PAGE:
Language: Nepali
Source: A 1931 dictionary


Karda (कर्द) is the Nepali word for a small utility knife that was traditionally carried in the scabbard of a khukurī.1

The term comes from the Persian word kard (کرد), meaning "knife". A typical khukurī carries one, but some carry two of them in their scabbards.

Karda typically follow a similar construction as their parent khukurī, with wood, horn, bone, silver or ivory hilts and a metal bolster. The blades are usually more straight than khukurī.

Other items typically stored in the khukurī scabbard alongside the main knife are:

Khisā (खिसा); a small purse for carrying tinder, called jhulo (झुलो), literally meaning "fiber".
Cakmak (चक्मक्); a fire striker / sharpening steel.


Khukuri with two karda

A fine khukurī with two wood hilted karda.
Sold by Mandarin Mansion in 2020.



Ivory hilted karda

A pair of ivory hilted karda with silver bolsters, matching the construction of their parent khukurī.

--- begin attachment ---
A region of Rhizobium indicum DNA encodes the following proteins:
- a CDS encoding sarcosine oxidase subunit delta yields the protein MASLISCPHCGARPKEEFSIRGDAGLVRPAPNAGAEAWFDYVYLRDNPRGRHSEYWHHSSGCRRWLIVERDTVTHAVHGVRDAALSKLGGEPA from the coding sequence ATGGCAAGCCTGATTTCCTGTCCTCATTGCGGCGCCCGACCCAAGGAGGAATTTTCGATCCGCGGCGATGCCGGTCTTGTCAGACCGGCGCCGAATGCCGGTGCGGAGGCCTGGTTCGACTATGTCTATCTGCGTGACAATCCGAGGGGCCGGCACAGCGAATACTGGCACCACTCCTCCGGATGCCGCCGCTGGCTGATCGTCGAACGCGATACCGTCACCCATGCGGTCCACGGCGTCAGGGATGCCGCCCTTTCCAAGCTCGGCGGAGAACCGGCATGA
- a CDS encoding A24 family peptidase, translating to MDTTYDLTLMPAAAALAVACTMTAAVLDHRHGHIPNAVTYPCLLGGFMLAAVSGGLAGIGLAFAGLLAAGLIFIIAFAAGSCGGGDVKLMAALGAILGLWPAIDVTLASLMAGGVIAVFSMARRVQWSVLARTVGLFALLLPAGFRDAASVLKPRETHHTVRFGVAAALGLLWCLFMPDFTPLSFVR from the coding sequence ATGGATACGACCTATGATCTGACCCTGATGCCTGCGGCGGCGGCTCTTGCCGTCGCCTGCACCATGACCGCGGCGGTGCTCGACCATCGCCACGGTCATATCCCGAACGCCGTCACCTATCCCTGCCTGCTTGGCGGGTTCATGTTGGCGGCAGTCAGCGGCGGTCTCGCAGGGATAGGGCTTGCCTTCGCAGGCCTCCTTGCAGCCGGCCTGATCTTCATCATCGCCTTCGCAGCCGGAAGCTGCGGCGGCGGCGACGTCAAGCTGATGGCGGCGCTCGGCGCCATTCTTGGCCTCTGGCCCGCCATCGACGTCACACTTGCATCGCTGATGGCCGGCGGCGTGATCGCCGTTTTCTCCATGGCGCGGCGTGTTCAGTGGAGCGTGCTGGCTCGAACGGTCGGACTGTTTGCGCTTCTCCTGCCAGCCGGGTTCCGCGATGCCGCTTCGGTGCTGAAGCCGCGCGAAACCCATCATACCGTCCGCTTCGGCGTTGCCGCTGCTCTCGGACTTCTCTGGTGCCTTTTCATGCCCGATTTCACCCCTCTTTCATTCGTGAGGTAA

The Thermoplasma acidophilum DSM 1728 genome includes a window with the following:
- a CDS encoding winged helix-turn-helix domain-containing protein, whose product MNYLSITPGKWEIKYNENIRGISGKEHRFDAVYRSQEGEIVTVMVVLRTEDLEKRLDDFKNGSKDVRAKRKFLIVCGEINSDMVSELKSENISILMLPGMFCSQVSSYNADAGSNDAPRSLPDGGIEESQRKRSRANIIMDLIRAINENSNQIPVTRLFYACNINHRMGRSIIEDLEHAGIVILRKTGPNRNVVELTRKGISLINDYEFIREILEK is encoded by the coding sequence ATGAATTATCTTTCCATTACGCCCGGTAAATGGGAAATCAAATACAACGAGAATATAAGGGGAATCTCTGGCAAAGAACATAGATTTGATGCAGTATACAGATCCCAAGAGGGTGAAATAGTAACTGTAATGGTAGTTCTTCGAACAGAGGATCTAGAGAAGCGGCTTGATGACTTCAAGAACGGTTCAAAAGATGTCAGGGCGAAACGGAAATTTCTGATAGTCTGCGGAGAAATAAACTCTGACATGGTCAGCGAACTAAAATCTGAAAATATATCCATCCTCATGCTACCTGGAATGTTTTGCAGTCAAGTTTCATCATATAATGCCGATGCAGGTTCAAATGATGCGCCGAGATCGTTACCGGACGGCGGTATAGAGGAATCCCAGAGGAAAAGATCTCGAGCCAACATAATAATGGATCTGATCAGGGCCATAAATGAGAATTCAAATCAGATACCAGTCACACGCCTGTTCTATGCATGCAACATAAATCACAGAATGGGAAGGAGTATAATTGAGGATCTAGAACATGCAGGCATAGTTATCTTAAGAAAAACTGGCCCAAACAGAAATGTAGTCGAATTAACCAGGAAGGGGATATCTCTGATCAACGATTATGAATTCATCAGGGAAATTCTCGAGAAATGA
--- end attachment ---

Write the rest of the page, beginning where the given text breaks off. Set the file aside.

Author's collection.


Kukri with scabbard

A fine mutiny era khukurī with two wood hilted karda.
Sold by Mandarin Mansion in 2020.


Kukri scabbard

Silver hilted karda and cakmak in the scabbard of a kothimora khukurī.
Sold by Mandarin Mansion in 2020.


Further study

For a complete overview of khukurī terminology, see my article: A Nepalese khukurī glossary.


1. Sir Ralph Lilley Turner; A comparative and etymological dictionary of the Nepali language. London: K. Paul, Trench, Trubner, 1931.

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Thought to have been presented by the Royal House of Nepal.


Named so after the two ridges that are formed on the bi-fullered blade.


With engraved spine and unusual all brass pommel.


A 19th-century piece with a simple blade but nicely carved hilt.


Signed: Ricky Milnes, India 44, Burma 44, Ramree 45.


With wide blade and a two-tone hilt in cattle bone and wood, capped with brass.